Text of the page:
Mozilla has decided to change the tools used to build the Firefox for Android client front end, and changes are in store. In it's current iteration, Firefox uses XUL (a cross-platform toolkit used to design widgets and user interface elements), but will be switching to native Android elements written in Java. This will bring more than just changes to the look and feel -- expect much faster load times and better performance, at the cost of some of the more complicated menus and options that are currently offered. As you can see in the pictures above (ignore the custom font on the rooted device used by Mozilla for testing -- go root!), this will bring a UI that looks more like we're used to on Android apps, and will fit in much better once Ice Cream Sandwich rolls along. Of coruse, the performance improvements are the big bonus, as well as (hopefully) a smaller file size. All in all, it looks like the right way to go here from the user perspective. Too many options can be a bad thing, and performance improvements are always welcome. With Flash getting killed off, the Gecko rendering engine will start to look like a great option in the near future.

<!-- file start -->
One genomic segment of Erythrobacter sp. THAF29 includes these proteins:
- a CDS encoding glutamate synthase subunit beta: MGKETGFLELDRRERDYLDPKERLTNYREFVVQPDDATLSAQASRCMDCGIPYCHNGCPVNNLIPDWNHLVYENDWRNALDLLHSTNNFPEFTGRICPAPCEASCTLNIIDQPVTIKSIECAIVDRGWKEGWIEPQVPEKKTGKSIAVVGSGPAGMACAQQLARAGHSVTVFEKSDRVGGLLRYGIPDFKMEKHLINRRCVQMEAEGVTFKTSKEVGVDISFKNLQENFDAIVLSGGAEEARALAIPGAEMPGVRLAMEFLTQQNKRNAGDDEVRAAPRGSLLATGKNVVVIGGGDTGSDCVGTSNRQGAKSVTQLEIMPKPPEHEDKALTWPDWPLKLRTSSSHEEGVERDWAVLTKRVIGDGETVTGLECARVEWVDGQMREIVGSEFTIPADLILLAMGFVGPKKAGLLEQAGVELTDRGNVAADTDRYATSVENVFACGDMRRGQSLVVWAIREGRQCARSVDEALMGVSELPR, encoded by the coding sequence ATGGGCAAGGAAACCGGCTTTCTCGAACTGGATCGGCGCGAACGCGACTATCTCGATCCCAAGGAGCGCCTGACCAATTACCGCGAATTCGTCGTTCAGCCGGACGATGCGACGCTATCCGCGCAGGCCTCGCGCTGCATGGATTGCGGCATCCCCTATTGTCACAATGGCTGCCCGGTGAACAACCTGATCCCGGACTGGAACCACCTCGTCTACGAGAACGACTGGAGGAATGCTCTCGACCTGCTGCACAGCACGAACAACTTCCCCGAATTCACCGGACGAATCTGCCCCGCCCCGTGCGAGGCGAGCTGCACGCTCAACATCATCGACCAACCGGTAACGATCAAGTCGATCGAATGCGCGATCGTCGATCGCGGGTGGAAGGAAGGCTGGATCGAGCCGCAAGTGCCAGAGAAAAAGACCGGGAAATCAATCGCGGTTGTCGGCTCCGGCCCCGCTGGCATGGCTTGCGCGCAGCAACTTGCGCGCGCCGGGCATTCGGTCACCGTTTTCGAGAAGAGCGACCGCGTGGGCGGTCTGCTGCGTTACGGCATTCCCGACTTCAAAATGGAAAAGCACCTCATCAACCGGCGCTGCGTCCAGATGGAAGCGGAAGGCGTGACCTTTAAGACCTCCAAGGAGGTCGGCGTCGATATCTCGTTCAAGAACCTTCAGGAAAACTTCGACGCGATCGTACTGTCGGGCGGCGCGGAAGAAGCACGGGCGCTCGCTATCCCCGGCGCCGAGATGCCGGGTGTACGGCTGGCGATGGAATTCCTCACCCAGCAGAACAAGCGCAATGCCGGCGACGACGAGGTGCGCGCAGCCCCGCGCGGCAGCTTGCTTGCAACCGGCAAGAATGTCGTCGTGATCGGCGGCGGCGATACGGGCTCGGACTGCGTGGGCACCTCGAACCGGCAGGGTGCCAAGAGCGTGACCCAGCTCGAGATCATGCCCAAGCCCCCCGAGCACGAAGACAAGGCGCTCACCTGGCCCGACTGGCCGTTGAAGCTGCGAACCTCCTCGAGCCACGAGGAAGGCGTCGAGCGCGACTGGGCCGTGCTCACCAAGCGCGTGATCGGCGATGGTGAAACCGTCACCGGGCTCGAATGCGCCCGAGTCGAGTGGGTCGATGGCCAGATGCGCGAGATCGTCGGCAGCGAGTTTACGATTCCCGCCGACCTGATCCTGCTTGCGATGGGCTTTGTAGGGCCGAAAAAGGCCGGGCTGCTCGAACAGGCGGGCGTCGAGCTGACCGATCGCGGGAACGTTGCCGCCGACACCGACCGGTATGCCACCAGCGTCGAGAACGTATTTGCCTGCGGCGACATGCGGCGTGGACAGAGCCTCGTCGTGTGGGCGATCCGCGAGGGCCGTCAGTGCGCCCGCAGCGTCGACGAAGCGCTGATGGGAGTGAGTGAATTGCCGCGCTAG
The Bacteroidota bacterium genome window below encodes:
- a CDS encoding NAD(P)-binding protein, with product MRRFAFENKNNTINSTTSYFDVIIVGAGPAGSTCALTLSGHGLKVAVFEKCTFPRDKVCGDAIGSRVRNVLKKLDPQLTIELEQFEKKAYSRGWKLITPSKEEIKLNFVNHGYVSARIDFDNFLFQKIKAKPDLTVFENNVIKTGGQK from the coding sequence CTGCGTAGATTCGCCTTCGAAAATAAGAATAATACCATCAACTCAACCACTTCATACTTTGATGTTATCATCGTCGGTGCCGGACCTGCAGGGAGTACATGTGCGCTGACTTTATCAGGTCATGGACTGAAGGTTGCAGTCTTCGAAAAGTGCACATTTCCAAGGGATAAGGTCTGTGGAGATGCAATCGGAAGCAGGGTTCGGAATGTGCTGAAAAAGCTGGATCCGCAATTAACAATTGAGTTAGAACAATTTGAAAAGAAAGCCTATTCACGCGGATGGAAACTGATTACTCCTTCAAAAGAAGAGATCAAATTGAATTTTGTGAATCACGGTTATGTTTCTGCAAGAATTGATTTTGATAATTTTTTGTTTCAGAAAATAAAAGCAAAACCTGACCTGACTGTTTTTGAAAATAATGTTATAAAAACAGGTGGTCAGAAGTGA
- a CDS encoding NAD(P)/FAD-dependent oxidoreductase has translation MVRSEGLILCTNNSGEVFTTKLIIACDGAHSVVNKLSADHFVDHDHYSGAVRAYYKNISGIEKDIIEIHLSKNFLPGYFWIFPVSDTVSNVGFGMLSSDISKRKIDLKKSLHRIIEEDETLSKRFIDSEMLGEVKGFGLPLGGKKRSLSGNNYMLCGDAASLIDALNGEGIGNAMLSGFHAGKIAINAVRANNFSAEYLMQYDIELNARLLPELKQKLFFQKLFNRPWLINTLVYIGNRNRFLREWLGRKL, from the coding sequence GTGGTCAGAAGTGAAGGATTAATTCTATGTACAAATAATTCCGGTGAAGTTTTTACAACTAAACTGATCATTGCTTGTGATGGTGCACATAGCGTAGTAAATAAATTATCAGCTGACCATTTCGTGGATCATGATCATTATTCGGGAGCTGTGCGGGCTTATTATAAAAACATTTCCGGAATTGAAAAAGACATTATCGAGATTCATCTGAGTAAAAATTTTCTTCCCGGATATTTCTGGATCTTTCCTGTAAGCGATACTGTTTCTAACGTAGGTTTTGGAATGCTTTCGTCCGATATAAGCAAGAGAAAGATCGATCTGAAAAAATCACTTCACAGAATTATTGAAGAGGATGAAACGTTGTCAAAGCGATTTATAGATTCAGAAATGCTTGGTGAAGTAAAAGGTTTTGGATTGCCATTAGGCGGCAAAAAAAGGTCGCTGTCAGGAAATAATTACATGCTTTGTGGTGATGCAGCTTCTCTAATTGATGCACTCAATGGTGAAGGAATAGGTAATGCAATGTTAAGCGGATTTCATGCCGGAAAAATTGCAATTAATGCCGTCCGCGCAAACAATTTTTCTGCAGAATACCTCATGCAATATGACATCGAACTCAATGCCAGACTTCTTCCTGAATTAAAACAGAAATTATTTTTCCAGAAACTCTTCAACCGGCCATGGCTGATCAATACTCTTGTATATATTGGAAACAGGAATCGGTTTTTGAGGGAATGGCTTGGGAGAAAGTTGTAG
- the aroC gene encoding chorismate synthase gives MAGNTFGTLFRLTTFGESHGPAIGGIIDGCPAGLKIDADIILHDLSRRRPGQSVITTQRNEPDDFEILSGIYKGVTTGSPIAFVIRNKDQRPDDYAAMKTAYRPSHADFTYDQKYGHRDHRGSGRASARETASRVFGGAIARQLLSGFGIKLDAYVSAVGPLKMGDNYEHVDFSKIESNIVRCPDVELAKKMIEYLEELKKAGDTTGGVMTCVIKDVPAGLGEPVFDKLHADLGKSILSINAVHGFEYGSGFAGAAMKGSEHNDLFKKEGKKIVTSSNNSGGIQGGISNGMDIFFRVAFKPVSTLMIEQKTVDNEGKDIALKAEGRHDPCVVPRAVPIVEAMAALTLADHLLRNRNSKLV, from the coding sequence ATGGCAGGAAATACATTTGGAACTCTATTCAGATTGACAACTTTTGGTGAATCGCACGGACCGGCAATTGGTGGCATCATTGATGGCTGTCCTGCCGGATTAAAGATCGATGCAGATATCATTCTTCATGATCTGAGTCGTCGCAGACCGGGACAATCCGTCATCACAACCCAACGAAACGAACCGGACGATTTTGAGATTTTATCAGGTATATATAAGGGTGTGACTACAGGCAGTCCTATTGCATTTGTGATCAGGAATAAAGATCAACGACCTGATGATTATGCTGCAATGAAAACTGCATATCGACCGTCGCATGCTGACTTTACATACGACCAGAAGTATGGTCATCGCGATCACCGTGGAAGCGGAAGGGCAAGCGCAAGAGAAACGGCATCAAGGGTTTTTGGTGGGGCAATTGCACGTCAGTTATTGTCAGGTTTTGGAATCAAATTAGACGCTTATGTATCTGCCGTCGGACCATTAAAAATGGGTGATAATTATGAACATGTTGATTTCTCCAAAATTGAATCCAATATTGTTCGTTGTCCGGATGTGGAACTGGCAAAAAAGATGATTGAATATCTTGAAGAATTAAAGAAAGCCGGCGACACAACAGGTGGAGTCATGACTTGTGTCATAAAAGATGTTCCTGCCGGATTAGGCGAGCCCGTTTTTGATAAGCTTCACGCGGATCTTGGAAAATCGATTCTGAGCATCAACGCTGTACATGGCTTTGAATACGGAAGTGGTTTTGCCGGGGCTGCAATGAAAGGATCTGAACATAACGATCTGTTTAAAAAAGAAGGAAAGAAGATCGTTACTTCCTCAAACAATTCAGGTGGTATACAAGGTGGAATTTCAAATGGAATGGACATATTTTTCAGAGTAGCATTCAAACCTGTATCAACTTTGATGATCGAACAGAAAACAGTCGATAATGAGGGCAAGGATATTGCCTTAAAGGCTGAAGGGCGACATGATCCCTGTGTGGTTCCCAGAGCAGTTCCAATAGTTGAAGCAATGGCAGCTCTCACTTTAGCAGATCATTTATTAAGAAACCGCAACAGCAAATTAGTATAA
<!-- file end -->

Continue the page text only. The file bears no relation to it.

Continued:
They will begin open Alpha testing tomorrow, we'll be sure to have a look.
Source: Dknite's blog
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